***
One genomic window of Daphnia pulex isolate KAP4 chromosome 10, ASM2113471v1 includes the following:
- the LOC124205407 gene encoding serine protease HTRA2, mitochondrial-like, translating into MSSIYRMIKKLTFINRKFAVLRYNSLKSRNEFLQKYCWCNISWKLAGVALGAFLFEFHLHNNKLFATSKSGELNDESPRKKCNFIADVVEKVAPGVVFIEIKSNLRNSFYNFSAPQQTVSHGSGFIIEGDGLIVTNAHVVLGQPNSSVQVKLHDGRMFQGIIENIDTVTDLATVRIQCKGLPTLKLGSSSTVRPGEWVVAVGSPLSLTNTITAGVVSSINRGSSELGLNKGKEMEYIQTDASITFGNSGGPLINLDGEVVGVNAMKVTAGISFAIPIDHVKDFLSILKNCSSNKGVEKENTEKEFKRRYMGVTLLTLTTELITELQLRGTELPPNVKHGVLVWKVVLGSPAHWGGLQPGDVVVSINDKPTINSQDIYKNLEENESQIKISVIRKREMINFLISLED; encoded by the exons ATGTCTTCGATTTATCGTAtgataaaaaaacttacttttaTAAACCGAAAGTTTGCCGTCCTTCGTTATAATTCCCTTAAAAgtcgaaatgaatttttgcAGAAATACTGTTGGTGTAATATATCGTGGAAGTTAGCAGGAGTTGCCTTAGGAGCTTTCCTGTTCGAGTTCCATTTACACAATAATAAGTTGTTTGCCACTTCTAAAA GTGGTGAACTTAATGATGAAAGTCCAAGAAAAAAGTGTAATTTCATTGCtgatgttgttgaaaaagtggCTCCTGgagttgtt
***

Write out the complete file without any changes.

One genomic window of Daphnia pulex isolate KAP4 chromosome 10, ASM2113471v1 includes the following:
- the LOC124205407 gene encoding serine protease HTRA2, mitochondrial-like, translating into MSSIYRMIKKLTFINRKFAVLRYNSLKSRNEFLQKYCWCNISWKLAGVALGAFLFEFHLHNNKLFATSKSGELNDESPRKKCNFIADVVEKVAPGVVFIEIKSNLRNSFYNFSAPQQTVSHGSGFIIEGDGLIVTNAHVVLGQPNSSVQVKLHDGRMFQGIIENIDTVTDLATVRIQCKGLPTLKLGSSSTVRPGEWVVAVGSPLSLTNTITAGVVSSINRGSSELGLNKGKEMEYIQTDASITFGNSGGPLINLDGEVVGVNAMKVTAGISFAIPIDHVKDFLSILKNCSSNKGVEKENTEKEFKRRYMGVTLLTLTTELITELQLRGTELPPNVKHGVLVWKVVLGSPAHWGGLQPGDVVVSINDKPTINSQDIYKNLEENESQIKISVIRKREMINFLISLED; encoded by the exons ATGTCTTCGATTTATCGTAtgataaaaaaacttacttttaTAAACCGAAAGTTTGCCGTCCTTCGTTATAATTCCCTTAAAAgtcgaaatgaatttttgcAGAAATACTGTTGGTGTAATATATCGTGGAAGTTAGCAGGAGTTGCCTTAGGAGCTTTCCTGTTCGAGTTCCATTTACACAATAATAAGTTGTTTGCCACTTCTAAAA GTGGTGAACTTAATGATGAAAGTCCAAGAAAAAAGTGTAATTTCATTGCtgatgttgttgaaaaagtggCTCCTGgagttgtt